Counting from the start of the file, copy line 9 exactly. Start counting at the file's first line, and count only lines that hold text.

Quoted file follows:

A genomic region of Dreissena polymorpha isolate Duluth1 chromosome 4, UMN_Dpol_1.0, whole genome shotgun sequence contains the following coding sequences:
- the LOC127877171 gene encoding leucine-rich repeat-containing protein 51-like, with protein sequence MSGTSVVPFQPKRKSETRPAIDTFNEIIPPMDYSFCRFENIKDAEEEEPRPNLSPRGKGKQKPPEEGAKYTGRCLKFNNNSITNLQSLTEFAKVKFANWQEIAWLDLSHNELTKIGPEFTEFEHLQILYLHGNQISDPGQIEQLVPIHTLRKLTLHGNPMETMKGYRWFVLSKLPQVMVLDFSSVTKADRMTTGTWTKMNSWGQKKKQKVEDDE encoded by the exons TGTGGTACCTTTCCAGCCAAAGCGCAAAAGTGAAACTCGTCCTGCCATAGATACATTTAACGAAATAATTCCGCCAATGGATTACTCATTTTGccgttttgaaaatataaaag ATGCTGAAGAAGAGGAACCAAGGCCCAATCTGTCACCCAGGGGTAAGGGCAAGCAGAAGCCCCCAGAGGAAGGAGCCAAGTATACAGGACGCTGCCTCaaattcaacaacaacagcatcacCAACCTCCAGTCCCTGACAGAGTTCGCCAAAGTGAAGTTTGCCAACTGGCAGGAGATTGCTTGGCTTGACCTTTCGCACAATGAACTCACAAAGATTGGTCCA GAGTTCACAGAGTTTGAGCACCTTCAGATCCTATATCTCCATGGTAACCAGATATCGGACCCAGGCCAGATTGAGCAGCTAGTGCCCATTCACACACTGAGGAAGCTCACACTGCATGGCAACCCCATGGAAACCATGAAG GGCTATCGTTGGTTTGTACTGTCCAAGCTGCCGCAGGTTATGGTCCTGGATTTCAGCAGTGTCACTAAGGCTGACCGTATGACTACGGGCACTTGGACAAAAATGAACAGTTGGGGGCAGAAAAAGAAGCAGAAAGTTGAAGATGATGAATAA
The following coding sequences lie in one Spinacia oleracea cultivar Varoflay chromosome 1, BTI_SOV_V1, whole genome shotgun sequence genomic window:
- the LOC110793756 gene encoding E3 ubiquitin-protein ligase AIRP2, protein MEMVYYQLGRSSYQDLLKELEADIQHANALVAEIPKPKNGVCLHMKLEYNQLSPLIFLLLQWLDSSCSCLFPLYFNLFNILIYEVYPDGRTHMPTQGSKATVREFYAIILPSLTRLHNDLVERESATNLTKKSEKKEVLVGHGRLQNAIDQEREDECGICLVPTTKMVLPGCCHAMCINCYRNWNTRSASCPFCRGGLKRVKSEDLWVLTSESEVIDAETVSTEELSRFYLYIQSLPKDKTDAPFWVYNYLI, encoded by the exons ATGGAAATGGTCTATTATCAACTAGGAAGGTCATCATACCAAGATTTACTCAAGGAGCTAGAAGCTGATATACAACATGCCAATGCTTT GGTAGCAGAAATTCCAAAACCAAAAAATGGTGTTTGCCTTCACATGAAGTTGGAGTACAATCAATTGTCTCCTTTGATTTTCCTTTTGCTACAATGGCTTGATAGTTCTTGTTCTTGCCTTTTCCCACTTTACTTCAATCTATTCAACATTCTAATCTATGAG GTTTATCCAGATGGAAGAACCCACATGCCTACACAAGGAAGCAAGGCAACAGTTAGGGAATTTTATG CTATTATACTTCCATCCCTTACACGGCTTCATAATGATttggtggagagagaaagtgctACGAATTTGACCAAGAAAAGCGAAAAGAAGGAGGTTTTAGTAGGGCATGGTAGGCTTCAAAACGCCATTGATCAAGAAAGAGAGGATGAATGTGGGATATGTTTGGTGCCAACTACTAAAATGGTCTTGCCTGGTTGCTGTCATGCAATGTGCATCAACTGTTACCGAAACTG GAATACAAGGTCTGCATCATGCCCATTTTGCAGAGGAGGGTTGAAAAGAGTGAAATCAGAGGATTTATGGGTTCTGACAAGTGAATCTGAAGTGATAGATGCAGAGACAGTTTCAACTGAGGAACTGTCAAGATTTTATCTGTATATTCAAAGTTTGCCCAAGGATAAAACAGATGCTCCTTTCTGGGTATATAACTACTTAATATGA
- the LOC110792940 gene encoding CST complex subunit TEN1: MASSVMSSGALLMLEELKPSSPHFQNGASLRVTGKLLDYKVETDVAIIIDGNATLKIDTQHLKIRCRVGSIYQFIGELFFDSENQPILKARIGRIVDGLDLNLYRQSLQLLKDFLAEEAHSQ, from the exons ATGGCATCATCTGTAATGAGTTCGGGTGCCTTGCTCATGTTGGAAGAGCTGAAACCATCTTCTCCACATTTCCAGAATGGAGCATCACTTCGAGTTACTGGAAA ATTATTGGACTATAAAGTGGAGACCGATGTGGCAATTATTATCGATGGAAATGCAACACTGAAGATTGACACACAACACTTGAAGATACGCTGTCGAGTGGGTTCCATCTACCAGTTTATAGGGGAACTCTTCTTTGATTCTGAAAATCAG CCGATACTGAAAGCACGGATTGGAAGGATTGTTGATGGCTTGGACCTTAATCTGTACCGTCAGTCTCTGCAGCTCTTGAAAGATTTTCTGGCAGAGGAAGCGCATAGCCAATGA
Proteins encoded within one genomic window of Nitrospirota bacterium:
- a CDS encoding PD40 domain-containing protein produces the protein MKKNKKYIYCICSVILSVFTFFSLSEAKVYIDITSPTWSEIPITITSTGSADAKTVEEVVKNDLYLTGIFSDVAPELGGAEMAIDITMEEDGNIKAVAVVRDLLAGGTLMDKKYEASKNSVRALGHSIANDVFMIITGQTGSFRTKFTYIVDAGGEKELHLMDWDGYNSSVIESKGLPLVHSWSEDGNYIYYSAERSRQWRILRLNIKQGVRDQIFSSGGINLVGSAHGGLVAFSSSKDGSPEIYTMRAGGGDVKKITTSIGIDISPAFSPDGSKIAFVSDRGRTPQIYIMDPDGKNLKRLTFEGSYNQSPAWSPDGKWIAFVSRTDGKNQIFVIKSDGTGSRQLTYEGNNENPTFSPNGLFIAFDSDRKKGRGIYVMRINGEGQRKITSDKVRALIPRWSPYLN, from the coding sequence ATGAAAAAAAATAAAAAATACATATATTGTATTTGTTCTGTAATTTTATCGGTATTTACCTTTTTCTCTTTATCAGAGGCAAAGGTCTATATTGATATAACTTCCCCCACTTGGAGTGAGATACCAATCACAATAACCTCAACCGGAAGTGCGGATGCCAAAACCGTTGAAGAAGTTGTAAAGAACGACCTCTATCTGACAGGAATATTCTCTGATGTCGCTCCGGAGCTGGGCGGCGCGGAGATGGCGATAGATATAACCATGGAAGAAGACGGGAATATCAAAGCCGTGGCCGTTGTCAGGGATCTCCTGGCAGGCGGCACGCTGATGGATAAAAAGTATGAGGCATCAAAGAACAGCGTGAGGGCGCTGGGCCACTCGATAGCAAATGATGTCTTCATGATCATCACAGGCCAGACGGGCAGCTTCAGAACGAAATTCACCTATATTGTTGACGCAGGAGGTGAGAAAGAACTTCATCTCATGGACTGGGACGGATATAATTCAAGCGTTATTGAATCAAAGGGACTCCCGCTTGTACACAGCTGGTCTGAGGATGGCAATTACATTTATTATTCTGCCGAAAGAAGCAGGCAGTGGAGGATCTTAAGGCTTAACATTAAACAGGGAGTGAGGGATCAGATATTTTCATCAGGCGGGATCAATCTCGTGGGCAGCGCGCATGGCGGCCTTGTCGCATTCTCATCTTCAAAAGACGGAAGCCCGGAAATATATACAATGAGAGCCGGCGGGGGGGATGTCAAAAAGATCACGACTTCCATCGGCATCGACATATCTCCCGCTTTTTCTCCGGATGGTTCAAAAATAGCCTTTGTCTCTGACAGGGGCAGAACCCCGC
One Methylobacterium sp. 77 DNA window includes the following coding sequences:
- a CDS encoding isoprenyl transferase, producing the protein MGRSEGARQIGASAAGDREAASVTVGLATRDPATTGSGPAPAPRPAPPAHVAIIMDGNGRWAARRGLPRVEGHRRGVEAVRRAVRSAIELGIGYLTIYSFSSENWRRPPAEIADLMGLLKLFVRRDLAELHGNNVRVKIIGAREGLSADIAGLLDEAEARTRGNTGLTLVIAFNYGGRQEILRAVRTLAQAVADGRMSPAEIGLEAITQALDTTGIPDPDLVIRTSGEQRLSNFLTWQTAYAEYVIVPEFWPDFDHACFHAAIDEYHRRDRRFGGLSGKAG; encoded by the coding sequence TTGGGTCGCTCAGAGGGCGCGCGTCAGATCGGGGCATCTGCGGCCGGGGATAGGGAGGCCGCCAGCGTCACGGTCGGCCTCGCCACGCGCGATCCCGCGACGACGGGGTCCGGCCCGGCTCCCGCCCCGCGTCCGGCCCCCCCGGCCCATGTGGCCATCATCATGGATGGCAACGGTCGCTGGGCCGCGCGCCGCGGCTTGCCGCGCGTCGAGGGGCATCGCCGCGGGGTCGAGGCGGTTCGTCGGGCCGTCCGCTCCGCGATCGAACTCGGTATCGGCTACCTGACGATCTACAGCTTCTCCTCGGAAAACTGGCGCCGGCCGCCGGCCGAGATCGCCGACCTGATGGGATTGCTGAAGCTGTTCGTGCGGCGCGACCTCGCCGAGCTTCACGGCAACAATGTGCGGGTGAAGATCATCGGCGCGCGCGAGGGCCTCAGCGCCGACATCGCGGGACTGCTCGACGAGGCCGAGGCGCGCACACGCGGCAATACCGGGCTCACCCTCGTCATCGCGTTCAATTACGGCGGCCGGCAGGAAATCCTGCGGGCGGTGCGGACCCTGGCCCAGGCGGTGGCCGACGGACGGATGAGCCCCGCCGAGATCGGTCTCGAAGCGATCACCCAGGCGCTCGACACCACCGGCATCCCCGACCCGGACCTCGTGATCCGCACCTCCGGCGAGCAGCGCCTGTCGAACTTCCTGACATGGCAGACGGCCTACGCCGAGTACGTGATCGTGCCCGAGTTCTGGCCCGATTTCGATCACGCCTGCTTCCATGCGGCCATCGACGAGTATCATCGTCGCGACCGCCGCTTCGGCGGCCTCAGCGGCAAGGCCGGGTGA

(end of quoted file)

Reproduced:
- a CDS encoding isoprenyl transferase, producing the protein MGRSEGARQIGASAAGDREAASVTVGLATRDPATTGSGPAPAPRPAPPAHVAIIMDGNGRWAARRGLPRVEGHRRGVEAVRRAVRSAIELGIGYLTIYSFSSENWRRPPAEIADLMGLLKLFVRRDLAELHGNNVRVKIIGAREGLSADIAGLLDEAEARTRGNTGLTLVIAFNYGGRQEILRAVRTLAQAVADGRMSPAEIGLEAITQALDTTGIPDPDLVIRTSGEQRLSNFLTWQTAYAEYVIVPEFWPDFDHACFHAAIDEYHRRDRRFGGLSGKAG; encoded by the coding sequence TTGGGTCGCTCAGAGGGCGCGCGTCAGATCGGGGCATCTGCGGCCGGGGATAGGGAGGCCGCCAGCGTCACGGTCGGCCTCGCCACGCGCGATCCCGCGACGACGGGGTCCGGCCCGGCTCCCGCCCCGCGTCCGGCCCCCCCGGCCCATGTGGCCATCATCATGGATGGCAACGGTCGCTGGGCCGCGCGCCGCGGCTTGCCGCGCGTCGAGGGGCATCGCCGCGGGGTCGAGGCGGTTCGTCGGGCCGTCCGCTCCGCGATCGAACTCGGTATCGGCTACCTGACGATCTACAGCTTCTCCTCGGAAAACTGGCGCCGGCCGCCGGCCGAGATCGCCGACCTGATGGGATTGCTGAAGCTGTTCGTGCGGCGCGACCTCGCCGAGCTTCACGGCAACAATGTGCGGGTGAAGATCATCGGCGCGCGCGAGGGCCTCAGCGCCGACATCGCGGGACTGCTCGACGAGGCCGAGGCGCGCACACGCGGCAATACCGGGCTCACCCTCGTCATCGCGTTCAATTACGGCGGCCGGCAGGAAATCCTGCGGGCGGTGCGGACCCTGGCCCAGGCGGTGGCCGACGGACGGATGAGCCCCGCCGAGATCGGTCTCGAAGCGATCACCCAGGCGCTCGACACCACCGGCATCCCCGACCCGGACCTCGTGATCCGCACCTCCGGCGAGCAGCGCCTGTCGAACTTCCTGACATGGCAGACGGCCTACGCCGAGTACGTGATCGTGCCCGAGTTCTGGCCCGATTTCGATCACGCCTGCTTCCATGCGGCCATCGACGAGTATCATCGTCGCGACCGCCGCTTCGGCGGCCTCAGCGGCAAGGCCGGGTGA